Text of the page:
Frederick Lembeck, Author & Journalist, 55 Bethune St., NY, NY  10014  / 212-365-4339 / freddylembeck@gmail.com

 

 

 

Two Mathematical Gambling Systems

That Work at Home But Not in the Casinos

ANY CRAPS -- A Mathematical Gambling System That Works Much, Much Better at Home Than In The Casinos

(Taken from Beat The House, by Frederick Lembeck)

 

Chapter 7 - Any Craps

 

       Any Craps is designed to be played on the Any Craps bet in the center of the craps layout, but it can be played on any 7 to 1 bet anywhere.

 

       When you bet Any Craps you’re betting on the shooter to throw a 2, 3 or 12 in the next roll of the dice.  This means you get a fresh bet with each new roll.  No mathematical gambling system could ever be faster than this.  Use nickels, pennies, dimes and quarters for chips.

 

       Mathematically it’s a true 8 to 1, paying 7 to 1.  This is nice.  Wait’ll you win a 7 to 1, you'll know the meaning of the word Sweet.

 

       With Any Craps you open with a bet of just $1.  In most casinos the dealer will let you bet a mere $1 if you’re betting on a long shot bet like Any Craps.  (If he doesn't, the hell with him, open at the house minimum whatever it is and kick his ass anyway.)

 

       THE FORMULA:  Any time you lose, you increase the bet by $1.  Any time you win, you decrease the bet by $10.  That's the Any Craps formula and boy does it work!

 

       (Why $10 instead of $9 or $11 or some other number?  Since the game gives the house a mathematical edge, which it genuinely does, you have to counter with a slick mathematical correction to overcome the house edge.  This is actually quite easy.  If you don't know math don't worry, I do.  The correction for long shots is to decrease the bet after each win by the true odds, in this case 8, plus 2 extra to create a solid, reliable drift downward in your betting amounts.  Since 8 + 2 = 10, the correction after each win in Any Craps is $10.)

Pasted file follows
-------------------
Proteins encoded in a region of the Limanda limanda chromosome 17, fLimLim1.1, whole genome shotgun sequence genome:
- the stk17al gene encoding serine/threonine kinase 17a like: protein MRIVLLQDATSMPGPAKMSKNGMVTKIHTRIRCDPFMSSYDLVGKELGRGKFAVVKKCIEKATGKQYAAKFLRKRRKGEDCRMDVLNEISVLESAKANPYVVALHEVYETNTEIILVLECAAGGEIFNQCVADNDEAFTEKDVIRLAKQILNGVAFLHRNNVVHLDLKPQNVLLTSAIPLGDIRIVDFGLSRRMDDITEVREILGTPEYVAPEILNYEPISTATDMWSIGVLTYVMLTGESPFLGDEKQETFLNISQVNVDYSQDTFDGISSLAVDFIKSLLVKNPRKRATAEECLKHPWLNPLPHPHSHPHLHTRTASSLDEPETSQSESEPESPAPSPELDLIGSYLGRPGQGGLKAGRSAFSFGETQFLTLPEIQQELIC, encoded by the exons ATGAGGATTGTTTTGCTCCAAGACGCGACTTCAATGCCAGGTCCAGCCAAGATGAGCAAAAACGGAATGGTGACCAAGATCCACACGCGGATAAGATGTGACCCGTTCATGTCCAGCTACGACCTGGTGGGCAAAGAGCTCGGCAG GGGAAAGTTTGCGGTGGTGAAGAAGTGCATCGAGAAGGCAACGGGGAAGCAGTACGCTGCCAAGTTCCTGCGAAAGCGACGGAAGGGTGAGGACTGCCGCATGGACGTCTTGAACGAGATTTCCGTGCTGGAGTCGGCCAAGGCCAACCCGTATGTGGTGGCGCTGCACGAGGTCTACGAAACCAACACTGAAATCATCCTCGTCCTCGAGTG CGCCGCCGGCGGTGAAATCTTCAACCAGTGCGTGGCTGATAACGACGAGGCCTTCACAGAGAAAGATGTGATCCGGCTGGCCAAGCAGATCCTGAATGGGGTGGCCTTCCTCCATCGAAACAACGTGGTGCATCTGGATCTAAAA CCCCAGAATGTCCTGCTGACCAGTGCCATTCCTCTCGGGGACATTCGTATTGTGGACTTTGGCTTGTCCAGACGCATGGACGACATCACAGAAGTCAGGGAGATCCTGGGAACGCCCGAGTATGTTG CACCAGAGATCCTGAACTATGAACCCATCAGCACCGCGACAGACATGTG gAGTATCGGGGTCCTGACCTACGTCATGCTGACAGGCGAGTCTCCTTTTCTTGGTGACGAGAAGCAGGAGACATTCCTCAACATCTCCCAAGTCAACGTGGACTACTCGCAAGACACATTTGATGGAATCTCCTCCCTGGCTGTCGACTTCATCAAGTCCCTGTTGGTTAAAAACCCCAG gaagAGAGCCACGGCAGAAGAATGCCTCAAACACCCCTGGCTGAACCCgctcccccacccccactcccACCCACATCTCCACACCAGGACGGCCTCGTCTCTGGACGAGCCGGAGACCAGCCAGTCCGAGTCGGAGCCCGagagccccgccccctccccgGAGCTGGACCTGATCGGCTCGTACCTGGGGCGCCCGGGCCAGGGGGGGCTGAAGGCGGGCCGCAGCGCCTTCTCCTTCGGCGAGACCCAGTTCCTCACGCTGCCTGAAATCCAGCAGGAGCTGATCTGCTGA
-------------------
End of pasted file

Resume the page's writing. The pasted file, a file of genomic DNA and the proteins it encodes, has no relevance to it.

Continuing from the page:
On your kitchen table Any Craps will make you money like water over Niagara.  In the casino it’ll be the exact opposite, you won't win so much as bus fare home.

 

       Something smells.



       Soon you'll be among the people confirming this by word of mouth.  Meanwhile, write to Jimmy Fallon and Steven Colbert and ask them to have their Bands test Any Craps.  They'll both want to know the truth of it, and it won't hurt their ratings one bit to be remembered for honesty.

 

 

 

 

HALF PEAK

       QUICK TEST:  Have one tester play a run of blackjack (or any other 1 to 1 bet) wagering $10 on every hand.  Quit as soon as there's an equal number of wins and losses.

       Since the wins and losses are equal there's NO profit.

       Simultaneously, have a second tester bet that same run using Half Peak with an opening bet of $10.

       With Half Peak there's ALWAYS a profit.  But only at home, not it in any casino.